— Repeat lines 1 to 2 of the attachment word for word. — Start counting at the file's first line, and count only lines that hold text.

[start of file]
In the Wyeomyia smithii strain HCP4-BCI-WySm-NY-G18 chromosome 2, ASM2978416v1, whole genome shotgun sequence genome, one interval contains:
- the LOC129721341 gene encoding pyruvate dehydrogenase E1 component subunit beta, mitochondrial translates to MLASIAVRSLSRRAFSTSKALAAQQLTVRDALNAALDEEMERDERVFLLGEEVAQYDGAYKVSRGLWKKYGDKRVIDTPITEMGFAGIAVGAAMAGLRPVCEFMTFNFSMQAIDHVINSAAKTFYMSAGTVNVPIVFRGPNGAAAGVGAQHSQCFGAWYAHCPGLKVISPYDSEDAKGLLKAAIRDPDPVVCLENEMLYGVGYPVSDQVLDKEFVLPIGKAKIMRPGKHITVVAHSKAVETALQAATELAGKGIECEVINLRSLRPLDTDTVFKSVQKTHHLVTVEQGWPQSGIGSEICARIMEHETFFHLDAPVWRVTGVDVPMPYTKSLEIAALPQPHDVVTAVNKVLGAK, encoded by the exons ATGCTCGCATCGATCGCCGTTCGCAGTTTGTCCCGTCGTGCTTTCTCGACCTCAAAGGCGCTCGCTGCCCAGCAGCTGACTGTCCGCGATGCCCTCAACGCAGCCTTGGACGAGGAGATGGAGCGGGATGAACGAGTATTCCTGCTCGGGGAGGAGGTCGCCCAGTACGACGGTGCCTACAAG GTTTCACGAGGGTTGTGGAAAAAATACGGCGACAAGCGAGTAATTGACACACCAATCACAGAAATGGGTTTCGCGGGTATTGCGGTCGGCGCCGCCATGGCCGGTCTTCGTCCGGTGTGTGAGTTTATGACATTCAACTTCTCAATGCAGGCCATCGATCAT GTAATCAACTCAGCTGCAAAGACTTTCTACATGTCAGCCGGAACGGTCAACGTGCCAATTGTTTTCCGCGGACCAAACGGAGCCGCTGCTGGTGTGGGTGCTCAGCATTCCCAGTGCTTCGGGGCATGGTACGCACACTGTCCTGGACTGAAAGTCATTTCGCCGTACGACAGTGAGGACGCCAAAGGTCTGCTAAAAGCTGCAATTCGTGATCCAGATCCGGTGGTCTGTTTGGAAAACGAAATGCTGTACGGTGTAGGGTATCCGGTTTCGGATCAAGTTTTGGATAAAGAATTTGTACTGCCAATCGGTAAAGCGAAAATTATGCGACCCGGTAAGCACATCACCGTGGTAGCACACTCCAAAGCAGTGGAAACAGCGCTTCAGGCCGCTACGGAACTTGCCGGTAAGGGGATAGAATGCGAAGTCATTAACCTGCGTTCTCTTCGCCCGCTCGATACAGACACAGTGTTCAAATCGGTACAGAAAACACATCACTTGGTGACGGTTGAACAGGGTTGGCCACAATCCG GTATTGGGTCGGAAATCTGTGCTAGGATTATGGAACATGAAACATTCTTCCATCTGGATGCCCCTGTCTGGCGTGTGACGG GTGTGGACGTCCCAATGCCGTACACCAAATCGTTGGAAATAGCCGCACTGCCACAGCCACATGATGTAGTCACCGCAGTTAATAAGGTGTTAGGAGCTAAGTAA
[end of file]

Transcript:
In the Wyeomyia smithii strain HCP4-BCI-WySm-NY-G18 chromosome 2, ASM2978416v1, whole genome shotgun sequence genome, one interval contains:
- the LOC129721341 gene encoding pyruvate dehydrogenase E1 component subunit beta, mitochondrial translates to MLASIAVRSLSRRAFSTSKALAAQQLTVRDALNAALDEEMERDERVFLLGEEVAQYDGAYKVSRGLWKKYGDKRVIDTPITEMGFAGIAVGAAMAGLRPVCEFMTFNFSMQAIDHVINSAAKTFYMSAGTVNVPIVFRGPNGAAAGVGAQHSQCFGAWYAHCPGLKVISPYDSEDAKGLLKAAIRDPDPVVCLENEMLYGVGYPVSDQVLDKEFVLPIGKAKIMRPGKHITVVAHSKAVETALQAATELAGKGIECEVINLRSLRPLDTDTVFKSVQKTHHLVTVEQGWPQSGIGSEICARIMEHETFFHLDAPVWRVTGVDVPMPYTKSLEIAALPQPHDVVTAVNKVLGAK, encoded by the exons ATGCTCGCATCGATCGCCGTTCGCAGTTTGTCCCGTCGTGCTTTCTCGACCTCAAAGGCGCTCGCTGCCCAGCAGCTGACTGTCCGCGATGCCCTCAACGCAGCCTTGGACGAGGAGATGGAGCGGGATGAACGAGTATTCCTGCTCGGGGAGGAGGTCGCCCAGTACGACGGTGCCTACAAG GTTTCACGAGGGTTGTGGAAAAAATACGGCGACAAGCGAGTAATTGACACACCAATCACAGAAATGGGTTTCGCGGGTATTGCGGTCGGCGCCGCCATGGCCGGTCTTCGTCCGGTGTGTGAGTTTATGACATTCAACTTCTCAATGCAGGCCATCGATCAT GTAATCAACTCAGCTGCAAAGACTTTCTACATGTCAGCCGGAACGGTCAACGTGCCAATTGTTTTCCGCGGACCAAACGGAGCCGCTGCTGGTGTGGGTGCTCAGCATTCCCAGTGCTTCGGGGCATGGTACGCACACTGTCCTGGACTGAAAGTCATTTCGCCGTACGACAGTGAGGACGCCAAAGGTCTGCTAAAAGCTGCAATTCGTGATCCAGATCCGGTGGTCTGTTTGGAAAACGAAATGCTGTACGGTGTAGGGTATCCGGTTTCGGATCAAGTTTTGGATAAAGAATTTGTACTGCCAATCGGTAAAGCGAAAATTATGCGACCCGGTAAGCACATCACCGTGGTAGCACACTCCAAAGCAGTGGAAACAGCGCTTCAGGCCGCTACGGAACTTGCCGGTAAGGGGATAGAATGCGAAGTCATTAACCTGCGTTCTCTTCGCCCGCTCGATACAGACACAGTGTTCAAATCGGTACAGAAAACACATCACTTGGTGACGGTTGAACAGGGTTGGCCACAATCCG GTATTGGGTCGGAAATCTGTGCTAGGATTATGGAACATGAAACATTCTTCCATCTGGATGCCCCTGTCTGGCGTGTGACGG GTGTGGACGTCCCAATGCCGTACACCAAATCGTTGGAAATAGCCGCACTGCCACAGCCACATGATGTAGTCACCGCAGTTAATAAGGTGTTAGGAGCTAAGTAA